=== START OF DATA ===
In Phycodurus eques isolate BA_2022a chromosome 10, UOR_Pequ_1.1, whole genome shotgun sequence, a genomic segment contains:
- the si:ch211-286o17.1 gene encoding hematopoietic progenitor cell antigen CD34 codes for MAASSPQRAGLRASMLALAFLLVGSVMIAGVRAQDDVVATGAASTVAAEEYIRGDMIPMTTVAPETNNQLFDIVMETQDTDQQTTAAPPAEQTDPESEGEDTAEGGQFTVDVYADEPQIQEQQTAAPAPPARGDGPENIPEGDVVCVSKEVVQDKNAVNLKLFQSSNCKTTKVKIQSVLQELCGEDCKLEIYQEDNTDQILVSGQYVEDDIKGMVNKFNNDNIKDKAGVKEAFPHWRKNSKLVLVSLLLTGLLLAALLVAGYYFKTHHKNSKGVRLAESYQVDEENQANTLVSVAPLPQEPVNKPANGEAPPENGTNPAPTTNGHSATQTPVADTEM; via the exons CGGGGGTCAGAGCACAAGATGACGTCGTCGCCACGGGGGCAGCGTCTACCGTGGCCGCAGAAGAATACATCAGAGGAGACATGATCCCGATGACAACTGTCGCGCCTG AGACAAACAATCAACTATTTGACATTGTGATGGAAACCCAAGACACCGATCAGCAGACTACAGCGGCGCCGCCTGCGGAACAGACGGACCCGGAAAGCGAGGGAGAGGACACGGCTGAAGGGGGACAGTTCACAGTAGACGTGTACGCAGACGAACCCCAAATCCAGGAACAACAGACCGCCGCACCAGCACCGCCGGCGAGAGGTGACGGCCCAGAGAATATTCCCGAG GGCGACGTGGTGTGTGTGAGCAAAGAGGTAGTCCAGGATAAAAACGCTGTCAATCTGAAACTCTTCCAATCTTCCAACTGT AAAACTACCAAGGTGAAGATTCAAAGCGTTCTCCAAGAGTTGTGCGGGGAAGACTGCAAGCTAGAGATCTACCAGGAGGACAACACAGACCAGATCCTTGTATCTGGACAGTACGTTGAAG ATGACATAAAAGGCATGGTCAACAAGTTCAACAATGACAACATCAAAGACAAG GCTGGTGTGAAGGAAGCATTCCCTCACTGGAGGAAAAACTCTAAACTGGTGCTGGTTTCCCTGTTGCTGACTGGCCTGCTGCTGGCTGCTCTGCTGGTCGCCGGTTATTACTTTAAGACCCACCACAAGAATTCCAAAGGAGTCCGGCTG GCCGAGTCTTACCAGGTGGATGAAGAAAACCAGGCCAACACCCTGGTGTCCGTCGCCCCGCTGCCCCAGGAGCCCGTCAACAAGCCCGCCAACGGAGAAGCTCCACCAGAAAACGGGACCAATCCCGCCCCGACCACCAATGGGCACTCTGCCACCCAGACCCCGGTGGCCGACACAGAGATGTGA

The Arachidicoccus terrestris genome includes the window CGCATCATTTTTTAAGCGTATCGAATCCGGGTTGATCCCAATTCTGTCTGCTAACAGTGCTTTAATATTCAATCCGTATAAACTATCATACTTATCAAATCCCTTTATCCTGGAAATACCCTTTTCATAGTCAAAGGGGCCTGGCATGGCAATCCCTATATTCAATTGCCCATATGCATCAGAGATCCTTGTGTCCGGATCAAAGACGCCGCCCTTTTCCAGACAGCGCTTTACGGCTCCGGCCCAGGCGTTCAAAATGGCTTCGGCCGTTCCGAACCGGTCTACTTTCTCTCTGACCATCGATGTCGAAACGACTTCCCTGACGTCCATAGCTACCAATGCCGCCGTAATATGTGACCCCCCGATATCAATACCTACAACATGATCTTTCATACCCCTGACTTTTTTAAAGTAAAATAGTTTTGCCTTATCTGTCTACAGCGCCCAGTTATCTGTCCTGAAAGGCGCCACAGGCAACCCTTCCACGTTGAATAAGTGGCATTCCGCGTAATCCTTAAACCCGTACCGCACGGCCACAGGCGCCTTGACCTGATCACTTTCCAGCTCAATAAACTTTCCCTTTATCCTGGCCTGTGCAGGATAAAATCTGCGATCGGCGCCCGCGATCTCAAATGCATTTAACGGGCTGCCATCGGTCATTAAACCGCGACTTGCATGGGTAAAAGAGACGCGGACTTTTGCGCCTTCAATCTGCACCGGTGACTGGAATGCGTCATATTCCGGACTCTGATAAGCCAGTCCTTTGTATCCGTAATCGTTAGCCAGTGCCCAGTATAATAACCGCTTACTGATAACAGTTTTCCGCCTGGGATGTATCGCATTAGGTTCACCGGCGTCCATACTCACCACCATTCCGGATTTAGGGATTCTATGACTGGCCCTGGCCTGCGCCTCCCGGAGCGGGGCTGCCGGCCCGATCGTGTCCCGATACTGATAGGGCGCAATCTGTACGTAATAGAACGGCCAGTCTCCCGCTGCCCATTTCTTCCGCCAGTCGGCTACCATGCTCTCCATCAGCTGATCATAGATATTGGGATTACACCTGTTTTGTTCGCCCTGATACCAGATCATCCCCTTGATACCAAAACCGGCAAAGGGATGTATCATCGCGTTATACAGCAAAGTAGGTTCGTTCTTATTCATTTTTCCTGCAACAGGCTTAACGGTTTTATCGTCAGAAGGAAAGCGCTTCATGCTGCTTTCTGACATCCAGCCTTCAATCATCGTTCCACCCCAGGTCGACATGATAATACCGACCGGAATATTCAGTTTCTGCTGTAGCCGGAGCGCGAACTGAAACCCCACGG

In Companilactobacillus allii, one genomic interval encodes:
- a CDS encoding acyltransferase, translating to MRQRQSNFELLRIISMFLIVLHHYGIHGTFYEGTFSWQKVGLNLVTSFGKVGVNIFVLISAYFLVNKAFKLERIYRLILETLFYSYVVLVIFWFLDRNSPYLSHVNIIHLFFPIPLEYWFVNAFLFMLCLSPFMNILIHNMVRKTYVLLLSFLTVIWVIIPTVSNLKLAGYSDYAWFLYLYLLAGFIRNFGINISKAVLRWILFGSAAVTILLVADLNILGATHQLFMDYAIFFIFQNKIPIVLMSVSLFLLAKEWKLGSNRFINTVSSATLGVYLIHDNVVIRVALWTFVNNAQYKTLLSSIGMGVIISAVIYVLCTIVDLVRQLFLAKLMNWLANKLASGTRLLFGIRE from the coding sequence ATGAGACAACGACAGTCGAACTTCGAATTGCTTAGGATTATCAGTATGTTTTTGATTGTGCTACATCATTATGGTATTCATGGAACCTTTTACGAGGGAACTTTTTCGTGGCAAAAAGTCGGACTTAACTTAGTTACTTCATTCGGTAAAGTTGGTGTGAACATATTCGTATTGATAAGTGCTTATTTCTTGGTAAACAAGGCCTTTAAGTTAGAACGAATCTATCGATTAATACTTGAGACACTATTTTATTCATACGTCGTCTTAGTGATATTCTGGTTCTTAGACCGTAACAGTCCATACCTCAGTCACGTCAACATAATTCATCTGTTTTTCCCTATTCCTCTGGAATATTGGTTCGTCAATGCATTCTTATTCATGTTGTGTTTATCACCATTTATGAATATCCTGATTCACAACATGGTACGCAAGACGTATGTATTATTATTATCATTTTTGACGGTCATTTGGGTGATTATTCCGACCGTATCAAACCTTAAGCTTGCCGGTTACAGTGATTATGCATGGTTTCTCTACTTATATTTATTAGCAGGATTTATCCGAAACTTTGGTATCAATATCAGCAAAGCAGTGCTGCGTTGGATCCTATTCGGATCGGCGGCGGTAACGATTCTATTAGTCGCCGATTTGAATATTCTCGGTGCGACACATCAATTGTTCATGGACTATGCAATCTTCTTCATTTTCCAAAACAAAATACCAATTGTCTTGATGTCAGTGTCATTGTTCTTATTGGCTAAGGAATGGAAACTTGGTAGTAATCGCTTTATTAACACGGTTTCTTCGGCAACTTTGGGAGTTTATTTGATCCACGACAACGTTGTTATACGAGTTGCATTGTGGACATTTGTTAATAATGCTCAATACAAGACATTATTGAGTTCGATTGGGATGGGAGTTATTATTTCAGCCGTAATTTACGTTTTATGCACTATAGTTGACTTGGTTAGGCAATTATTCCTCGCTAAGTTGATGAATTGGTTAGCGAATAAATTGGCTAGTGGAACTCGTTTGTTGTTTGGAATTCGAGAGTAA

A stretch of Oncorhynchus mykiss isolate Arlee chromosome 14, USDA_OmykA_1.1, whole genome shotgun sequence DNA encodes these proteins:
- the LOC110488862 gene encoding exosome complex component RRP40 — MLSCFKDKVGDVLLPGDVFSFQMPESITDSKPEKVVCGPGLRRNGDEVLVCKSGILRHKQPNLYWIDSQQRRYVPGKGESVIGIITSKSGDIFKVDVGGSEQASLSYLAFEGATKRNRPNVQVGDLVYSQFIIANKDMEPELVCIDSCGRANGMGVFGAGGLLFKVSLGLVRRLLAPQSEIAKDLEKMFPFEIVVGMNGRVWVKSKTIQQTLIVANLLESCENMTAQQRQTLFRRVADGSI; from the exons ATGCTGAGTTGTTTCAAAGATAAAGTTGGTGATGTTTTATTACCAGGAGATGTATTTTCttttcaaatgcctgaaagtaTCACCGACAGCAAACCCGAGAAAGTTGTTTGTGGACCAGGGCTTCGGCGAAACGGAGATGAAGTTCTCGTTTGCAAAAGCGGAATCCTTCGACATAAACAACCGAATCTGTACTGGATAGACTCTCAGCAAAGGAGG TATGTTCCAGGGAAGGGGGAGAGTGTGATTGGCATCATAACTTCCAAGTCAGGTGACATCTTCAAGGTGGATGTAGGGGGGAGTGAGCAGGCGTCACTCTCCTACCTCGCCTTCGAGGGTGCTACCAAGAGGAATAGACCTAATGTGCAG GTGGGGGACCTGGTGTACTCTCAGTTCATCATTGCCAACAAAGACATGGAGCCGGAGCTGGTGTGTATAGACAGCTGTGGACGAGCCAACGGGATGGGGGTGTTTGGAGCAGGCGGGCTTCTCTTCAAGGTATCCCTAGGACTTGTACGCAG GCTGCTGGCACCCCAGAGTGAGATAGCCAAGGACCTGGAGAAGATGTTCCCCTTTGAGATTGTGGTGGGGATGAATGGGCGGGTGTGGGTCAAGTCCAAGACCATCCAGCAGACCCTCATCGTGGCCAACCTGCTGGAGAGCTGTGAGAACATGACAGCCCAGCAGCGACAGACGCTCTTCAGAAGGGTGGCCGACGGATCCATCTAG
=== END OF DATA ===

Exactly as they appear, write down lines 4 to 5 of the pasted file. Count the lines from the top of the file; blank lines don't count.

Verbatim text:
In Companilactobacillus allii, one genomic interval encodes:
- a CDS encoding acyltransferase, translating to MRQRQSNFELLRIISMFLIVLHHYGIHGTFYEGTFSWQKVGLNLVTSFGKVGVNIFVLISAYFLVNKAFKLERIYRLILETLFYSYVVLVIFWFLDRNSPYLSHVNIIHLFFPIPLEYWFVNAFLFMLCLSPFMNILIHNMVRKTYVLLLSFLTVIWVIIPTVSNLKLAGYSDYAWFLYLYLLAGFIRNFGINISKAVLRWILFGSAAVTILLVADLNILGATHQLFMDYAIFFIFQNKIPIVLMSVSLFLLAKEWKLGSNRFINTVSSATLGVYLIHDNVVIRVALWTFVNNAQYKTLLSSIGMGVIISAVIYVLCTIVDLVRQLFLAKLMNWLANKLASGTRLLFGIRE from the coding sequence ATGAGACAACGACAGTCGAACTTCGAATTGCTTAGGATTATCAGTATGTTTTTGATTGTGCTACATCATTATGGTATTCATGGAACCTTTTACGAGGGAACTTTTTCGTGGCAAAAAGTCGGACTTAACTTAGTTACTTCATTCGGTAAAGTTGGTGTGAACATATTCGTATTGATAAGTGCTTATTTCTTGGTAAACAAGGCCTTTAAGTTAGAACGAATCTATCGATTAATACTTGAGACACTATTTTATTCATACGTCGTCTTAGTGATATTCTGGTTCTTAGACCGTAACAGTCCATACCTCAGTCACGTCAACATAATTCATCTGTTTTTCCCTATTCCTCTGGAATATTGGTTCGTCAATGCATTCTTATTCATGTTGTGTTTATCACCATTTATGAATATCCTGATTCACAACATGGTACGCAAGACGTATGTATTATTATTATCATTTTTGACGGTCATTTGGGTGATTATTCCGACCGTATCAAACCTTAAGCTTGCCGGTTACAGTGATTATGCATGGTTTCTCTACTTATATTTATTAGCAGGATTTATCCGAAACTTTGGTATCAATATCAGCAAAGCAGTGCTGCGTTGGATCCTATTCGGATCGGCGGCGGTAACGATTCTATTAGTCGCCGATTTGAATATTCTCGGTGCGACACATCAATTGTTCATGGACTATGCAATCTTCTTCATTTTCCAAAACAAAATACCAATTGTCTTGATGTCAGTGTCATTGTTCTTATTGGCTAAGGAATGGAAACTTGGTAGTAATCGCTTTATTAACACGGTTTCTTCGGCAACTTTGGGAGTTTATTTGATCCACGACAACGTTGTTATACGAGTTGCATTGTGGACATTTGTTAATAATGCTCAATACAAGACATTATTGAGTTCGATTGGGATGGGAGTTATTATTTCAGCCGTAATTTACGTTTTATGCACTATAGTTGACTTGGTTAGGCAATTATTCCTCGCTAAGTTGATGAATTGGTTAGCGAATAAATTGGCTAGTGGAACTCGTTTGTTGTTTGGAATTCGAGAGTAA